Tag Archives: conjunctions

The North Wind and the Sun, Revisited

For the past few days, I have been retranslating the story by Aesop, “The North Wind and the Sun.” While translating, two things came up to consider:

  • How does Ayeri deal with gender resolution (Corbett 243–253)?
  • How does Ayeri handle “the … the …” and “as … as …” constructions? Does it have them at all, or will rephrasing be necessary when translating from e.g. English?

Regarding the latter question, there is a blog article, “Correlative Conjunctions” (2012-12-10), but it fails to account for the two combinations mentioned above.

  • Aesop. “The North Wind and the Sun.” Handbook of the International Phonetic Association: A Guide to the Use of the International Phonetic Alphabet. Ed. International Phonetic Association. 9th ed. Cambridge: Cambridge UP, 2007. 39. Print.
  • Corbett, Greville G. Agreement. Cambridge Textbooks in Linguistics 52. Cambridge: Cambridge UP, 2006. Print.

Correlative Conjunctions

In the course of my website renovation I added a way to search the dictionary by semantic fields (‘tags’) so as to be able to list words thematically as well. While working on tagging words, I came across yet another bit about Ayeri that’s been annoying me for a longer time: correlative conjunctions, specifically either … or and its negative counterpart neither … nor. According to what is in the dictionary, these are formed as in … in and sing … sing, respectively.

While I don’t think it’s too odd a strategy to introduce both NPs with the same particle, what I now think is kind of stupid is that both in and sing do not occur in any other context and aren’t related to anything else. As particles, they’re not alone in this regard, but as a part of Ayeri’s esthetics, I was trying to keep its system of conjunctions as simple as possible, mostly relying on nay ‘and’, soyang ‘or’ and nārya ‘but, although’. So here are some thoughts on avoiding in and sing, which I haven’t used much in the past anyway.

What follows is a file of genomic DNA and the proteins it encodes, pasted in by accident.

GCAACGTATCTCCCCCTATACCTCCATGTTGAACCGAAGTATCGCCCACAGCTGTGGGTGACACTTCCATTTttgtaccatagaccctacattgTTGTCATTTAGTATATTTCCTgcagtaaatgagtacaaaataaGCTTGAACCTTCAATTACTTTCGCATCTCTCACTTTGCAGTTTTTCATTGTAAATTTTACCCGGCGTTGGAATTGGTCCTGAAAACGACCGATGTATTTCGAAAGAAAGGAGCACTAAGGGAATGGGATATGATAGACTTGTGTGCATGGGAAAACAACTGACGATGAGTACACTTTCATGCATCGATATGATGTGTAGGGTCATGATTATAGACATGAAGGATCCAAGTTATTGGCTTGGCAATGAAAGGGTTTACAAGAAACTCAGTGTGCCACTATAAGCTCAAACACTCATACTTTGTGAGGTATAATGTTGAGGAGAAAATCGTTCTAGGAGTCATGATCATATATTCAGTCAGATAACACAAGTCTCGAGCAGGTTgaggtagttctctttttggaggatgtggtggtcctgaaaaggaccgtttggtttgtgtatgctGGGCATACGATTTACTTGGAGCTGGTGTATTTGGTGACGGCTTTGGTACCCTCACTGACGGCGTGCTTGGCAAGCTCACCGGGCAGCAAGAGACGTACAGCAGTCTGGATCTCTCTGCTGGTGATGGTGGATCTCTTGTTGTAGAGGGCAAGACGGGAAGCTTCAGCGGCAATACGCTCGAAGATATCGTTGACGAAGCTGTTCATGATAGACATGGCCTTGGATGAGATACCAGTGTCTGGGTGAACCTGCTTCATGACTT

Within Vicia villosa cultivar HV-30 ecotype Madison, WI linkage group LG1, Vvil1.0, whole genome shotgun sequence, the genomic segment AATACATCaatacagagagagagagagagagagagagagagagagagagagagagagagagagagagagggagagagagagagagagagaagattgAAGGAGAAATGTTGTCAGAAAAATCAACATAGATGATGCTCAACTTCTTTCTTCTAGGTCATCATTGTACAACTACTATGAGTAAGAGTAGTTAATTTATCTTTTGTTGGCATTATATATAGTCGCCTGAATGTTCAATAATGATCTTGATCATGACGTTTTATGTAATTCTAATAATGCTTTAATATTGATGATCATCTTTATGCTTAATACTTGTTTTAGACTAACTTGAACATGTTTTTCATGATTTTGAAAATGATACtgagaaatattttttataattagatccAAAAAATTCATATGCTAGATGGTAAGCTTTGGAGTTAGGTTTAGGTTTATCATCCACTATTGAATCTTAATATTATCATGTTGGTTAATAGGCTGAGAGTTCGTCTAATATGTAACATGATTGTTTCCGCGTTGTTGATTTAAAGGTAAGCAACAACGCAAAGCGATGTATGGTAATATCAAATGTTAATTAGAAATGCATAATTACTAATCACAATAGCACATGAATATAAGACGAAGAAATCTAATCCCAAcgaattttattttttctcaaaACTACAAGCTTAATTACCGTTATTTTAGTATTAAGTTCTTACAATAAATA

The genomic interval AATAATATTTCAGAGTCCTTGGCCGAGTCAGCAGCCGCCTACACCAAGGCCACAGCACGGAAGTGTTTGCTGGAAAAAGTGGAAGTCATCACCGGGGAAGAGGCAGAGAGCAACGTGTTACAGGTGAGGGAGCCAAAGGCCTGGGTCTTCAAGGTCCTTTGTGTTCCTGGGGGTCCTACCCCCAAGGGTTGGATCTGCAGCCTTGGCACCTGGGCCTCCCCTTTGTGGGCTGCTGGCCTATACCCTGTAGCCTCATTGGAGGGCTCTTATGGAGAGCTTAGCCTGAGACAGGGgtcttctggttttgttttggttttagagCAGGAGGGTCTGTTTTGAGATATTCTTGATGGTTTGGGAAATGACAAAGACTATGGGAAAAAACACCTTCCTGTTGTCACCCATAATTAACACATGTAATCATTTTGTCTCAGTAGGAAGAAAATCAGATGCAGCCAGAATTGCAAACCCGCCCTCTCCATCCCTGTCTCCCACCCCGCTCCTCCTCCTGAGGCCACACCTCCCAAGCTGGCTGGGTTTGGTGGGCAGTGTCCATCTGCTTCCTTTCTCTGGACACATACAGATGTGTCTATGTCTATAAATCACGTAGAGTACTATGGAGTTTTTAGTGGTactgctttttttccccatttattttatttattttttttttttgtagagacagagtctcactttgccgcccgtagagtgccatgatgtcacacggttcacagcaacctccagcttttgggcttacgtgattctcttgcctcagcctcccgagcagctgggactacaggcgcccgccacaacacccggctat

1. AND

[gloss]Ang vacye {Ø Mari} {sa Jon} nay {sa Paul.}
AT like-3SF T.NAME P=NAME and P=NAME.[/gloss]
“Mary likes John and Paul.”
[gloss]Ang vacye sano/kamo {Ø Mari} {sa Jon} nay {sa Paul.}
AT like-3SF both/same T.NAME P=NAME and P=NAME.[/gloss]
“Mary likes both John and Paul.”
= “Mary equally likes John and Paul.”

The explicit emphasis of Mary liking both men can be produced by using sano ‘both’ or kamo ‘equal, same’ as an adverb.

2. OR and XOR

[gloss]Ang vacye {Ø Mari} {sa Jon} soyang {sa Paul?}
AT like-3SF T.NAME P=NAME or P=NAME?[/gloss]
“Does Mary like John or Paul (or possibly both)?”

Since Ayeri is not supposed to be a loglang, i.e. a logical language, inclusive and exclusive OR are conflated and must be interpreted by the recipient according to context, just like in English and many (most? all?) other natural languages.

[gloss]Ang vacye sano/kamo {Ø Mari} {sa Jon} soyang {sa Paul.}
AT like-3SF both/same T.NAME P=NAME or P=NAME.[/gloss]
[gloss]Ang vacye {Ø Mari} {sa Jon} soyang-soyang {sa Paul.}
AT like-3SF T.NAME P=NAME either~or P=NAME[/gloss]
“Mary likes either John or Paul.”

The same construction as with nay ‘and’ above can be used here, but with soyang ‘or’. Alternatively, the conjunction can be reduplicated to soyang-soyang, compare naynay ‘and also, furthermore’.

3. NAND and NOR